Caroline Glick: Liberal Jews embrace progressivism, can't defend Judaism

In June, the New York Police Department released a report on crime from Januay-May 2019 and it showed that antisemitic crimes rose by 90%.

SUPPORTERS OF THE National Socialist Movement give Nazi salutes while taking part in a swastika-burning in Georgia in April.  (photo credit: GO NAKAMURA/REUTERS)
SUPPORTERS OF THE National Socialist Movement give Nazi salutes while taking part in a swastika-burning in Georgia in April.
(photo credit: GO NAKAMURA/REUTERS)
On September 29, US President Donald Trump made a promise, “America will never tolerate such antisemitic hate.”
He said, “The future belongs to patriots. The future belongs to sovereign and independent nations who protect their citizens, respect their neighbors, and honor the differences that make each country special and unique.”
In an op-ed in the Jewish News Syndicate, Caroline Glick pointed out that this statement resonated with Zionists, as they are Jewish nationalists.
Notoriously antisemitic Iran, Glick pointed out, is completely opposed to nationalism, often claiming that its goals have more to do with Islam and "Jew-hatred" and not for the sake of Iran.
"Iran’s leaders subscribe to genocidal Jew-hatred. They use their commitment to annihilating Israel and war against the Jewish state as a means to build legitimacy for their regime and revolution throughout the Islamic world," she wrote.
Despite Trump's pledge, and his acknowledgment and condemnation of antisemitism around the world, the response from American Jews was less than supportive. Many went so far as to say that Trump's speech was antisemitic because of his use of the word "globalists."
Prior to Trump's statement, the Reform Movement published a statement on its website, criticizing the president.
"Since taking office, President Trump’s words and actions have sowed division, spread fear, and expressed hateful views that go far beyond the legitimate expressions of policy differences that characterize healthy political debate," the statement read.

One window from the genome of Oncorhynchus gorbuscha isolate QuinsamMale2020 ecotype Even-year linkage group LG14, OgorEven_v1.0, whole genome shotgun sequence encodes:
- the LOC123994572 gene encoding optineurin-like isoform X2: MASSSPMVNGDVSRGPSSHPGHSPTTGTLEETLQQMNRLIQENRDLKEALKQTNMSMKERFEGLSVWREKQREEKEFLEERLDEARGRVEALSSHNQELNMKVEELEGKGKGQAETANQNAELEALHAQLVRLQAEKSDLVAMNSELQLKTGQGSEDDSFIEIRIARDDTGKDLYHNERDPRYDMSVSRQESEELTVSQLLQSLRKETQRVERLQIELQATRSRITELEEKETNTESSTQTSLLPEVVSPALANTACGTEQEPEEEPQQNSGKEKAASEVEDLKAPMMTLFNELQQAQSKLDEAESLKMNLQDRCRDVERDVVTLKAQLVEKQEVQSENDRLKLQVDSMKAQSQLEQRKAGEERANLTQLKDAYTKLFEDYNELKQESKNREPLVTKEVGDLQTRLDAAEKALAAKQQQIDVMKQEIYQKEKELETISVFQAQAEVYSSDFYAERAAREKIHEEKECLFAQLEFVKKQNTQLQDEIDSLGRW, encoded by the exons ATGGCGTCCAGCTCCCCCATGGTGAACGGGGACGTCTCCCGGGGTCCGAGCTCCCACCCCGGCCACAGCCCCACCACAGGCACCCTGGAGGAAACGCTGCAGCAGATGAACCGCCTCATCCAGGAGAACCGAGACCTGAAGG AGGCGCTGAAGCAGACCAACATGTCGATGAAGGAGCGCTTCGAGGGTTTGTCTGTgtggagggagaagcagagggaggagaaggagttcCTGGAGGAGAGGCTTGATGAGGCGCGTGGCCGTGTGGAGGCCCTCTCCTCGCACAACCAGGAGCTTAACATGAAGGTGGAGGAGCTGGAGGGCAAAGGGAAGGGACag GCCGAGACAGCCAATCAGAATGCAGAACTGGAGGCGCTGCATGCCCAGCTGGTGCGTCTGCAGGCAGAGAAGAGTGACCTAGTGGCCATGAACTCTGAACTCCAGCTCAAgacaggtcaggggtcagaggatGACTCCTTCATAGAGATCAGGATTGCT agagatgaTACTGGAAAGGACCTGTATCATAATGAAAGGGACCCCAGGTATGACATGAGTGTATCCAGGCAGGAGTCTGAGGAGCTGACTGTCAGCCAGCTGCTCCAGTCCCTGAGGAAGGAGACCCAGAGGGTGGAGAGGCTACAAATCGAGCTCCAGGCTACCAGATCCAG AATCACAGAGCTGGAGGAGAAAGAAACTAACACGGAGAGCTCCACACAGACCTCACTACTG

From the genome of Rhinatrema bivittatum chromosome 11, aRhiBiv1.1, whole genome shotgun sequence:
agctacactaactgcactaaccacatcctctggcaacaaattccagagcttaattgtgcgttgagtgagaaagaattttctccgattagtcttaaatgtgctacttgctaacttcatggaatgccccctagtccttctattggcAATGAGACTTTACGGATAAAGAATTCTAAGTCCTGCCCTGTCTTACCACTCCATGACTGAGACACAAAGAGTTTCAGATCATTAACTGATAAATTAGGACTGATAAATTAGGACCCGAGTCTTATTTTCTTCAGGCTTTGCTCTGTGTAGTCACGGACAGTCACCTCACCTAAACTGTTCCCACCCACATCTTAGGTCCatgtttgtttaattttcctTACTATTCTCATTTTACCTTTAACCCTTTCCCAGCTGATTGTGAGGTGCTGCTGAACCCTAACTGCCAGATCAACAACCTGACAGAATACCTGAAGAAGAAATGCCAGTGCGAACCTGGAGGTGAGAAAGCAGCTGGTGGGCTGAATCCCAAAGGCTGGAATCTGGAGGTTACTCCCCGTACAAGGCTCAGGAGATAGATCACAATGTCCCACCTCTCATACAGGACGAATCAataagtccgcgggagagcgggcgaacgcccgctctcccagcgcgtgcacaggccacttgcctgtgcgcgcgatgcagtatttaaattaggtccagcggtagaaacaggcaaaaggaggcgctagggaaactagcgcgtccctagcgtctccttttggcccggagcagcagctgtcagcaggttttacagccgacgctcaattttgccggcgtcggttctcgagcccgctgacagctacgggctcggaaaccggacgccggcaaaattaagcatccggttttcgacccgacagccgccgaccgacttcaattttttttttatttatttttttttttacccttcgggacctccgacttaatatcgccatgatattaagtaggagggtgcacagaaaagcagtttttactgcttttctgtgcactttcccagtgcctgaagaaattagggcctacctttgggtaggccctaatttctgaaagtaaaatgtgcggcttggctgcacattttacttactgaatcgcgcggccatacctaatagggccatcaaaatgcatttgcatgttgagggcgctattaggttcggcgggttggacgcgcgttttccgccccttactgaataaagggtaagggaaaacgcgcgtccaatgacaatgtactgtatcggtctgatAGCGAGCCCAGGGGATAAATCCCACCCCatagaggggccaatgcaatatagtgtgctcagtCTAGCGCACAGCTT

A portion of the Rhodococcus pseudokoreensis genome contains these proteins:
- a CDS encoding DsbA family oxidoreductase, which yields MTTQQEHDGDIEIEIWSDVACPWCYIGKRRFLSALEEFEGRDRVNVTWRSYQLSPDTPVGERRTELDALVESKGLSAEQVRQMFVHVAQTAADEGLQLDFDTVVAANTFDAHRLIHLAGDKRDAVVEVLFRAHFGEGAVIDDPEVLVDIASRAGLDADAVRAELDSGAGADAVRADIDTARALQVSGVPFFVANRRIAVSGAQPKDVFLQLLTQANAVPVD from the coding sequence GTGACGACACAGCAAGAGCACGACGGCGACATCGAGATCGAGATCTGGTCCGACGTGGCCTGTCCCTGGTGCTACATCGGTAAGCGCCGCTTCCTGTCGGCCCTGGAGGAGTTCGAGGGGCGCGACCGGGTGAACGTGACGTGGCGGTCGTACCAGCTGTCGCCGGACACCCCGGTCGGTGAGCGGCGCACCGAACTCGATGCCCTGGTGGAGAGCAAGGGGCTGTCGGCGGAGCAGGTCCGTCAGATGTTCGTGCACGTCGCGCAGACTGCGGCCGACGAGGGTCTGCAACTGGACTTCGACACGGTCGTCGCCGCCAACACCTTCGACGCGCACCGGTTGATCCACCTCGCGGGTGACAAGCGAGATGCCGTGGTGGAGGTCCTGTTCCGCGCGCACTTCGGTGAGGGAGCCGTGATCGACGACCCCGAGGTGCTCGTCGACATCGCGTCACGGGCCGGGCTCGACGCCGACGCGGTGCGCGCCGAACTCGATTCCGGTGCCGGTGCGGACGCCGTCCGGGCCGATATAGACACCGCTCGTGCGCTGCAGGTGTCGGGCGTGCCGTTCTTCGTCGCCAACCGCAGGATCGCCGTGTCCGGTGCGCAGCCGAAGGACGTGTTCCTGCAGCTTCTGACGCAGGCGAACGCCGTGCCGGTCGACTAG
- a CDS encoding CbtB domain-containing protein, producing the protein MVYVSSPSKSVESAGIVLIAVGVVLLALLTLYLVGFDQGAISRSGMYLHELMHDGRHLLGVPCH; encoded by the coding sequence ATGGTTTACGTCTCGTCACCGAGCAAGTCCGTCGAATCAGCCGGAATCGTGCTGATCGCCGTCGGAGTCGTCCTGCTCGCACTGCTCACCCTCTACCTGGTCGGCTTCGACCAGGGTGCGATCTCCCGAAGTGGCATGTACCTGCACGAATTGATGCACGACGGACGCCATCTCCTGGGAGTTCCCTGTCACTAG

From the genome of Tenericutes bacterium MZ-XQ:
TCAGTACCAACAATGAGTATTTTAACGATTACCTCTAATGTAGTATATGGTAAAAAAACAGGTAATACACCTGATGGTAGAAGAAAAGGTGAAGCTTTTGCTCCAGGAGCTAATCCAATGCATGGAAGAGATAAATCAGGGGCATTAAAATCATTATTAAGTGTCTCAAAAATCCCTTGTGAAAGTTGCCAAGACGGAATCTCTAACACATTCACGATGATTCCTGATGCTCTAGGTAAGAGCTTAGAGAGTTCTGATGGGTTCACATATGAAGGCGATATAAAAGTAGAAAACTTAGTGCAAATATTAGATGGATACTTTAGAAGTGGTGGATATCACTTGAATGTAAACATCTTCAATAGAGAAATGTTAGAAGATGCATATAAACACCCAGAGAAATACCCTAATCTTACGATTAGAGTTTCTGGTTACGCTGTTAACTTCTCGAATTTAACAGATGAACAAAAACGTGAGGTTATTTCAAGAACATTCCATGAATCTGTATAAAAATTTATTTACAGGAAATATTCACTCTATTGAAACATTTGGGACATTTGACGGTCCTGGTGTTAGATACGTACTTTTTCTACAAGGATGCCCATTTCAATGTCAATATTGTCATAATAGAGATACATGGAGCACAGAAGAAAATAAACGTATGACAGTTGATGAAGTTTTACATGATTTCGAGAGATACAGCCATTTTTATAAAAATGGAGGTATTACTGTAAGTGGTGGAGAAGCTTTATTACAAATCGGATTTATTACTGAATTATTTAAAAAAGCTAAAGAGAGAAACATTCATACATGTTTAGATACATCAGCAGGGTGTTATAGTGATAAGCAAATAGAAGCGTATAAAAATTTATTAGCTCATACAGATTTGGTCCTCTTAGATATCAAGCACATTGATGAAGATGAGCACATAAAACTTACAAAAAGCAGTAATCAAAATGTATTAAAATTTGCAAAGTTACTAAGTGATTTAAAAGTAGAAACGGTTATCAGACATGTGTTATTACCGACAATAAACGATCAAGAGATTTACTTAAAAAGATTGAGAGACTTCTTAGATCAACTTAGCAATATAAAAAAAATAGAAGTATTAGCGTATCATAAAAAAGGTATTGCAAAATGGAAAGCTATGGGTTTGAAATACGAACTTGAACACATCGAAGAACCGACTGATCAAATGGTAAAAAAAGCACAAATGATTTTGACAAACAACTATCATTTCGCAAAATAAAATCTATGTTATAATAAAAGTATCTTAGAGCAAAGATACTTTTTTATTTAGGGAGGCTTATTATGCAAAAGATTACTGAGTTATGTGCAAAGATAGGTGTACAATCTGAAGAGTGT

They then accused Trump of using antisemitic tropes. "In recent days, President Trump even suggested that Jews who vote for Democrats are “disloyal.” Regardless of whether he was referring to disloyalty to Israel or to the United States, this reprehensible statement evokes centuries-old antisemitic tropes about Jews having dual loyalties and/or being untrustworthy citizens of their nations."
Glick then asks, "what has the Reform movement done for American Jews?" and answers "nothing," saying it was clear to the few hundred demonstrators gathered outside of New York City Hall on September 22.The demonstrators aimed to convince officals to act against the antisemitic attacks in NYC.
"Morton Klein, the president of the Zionist Organization of America, was the only leader of a major Jewish organization among the participants," Glick noted. "Aside from two New York City councilmen, no Jewish politicians attended the event. New York Senator Charles Schumer wasn’t there. Neither were any of the Jewish representatives from New York. The Union of Reform Judaism also didn’t send a representative."
She then pointed to a pointed to a possible reason for the lack of Jewish representation - the attacks are not on reform Jews and the purpotrators are not easy to confront.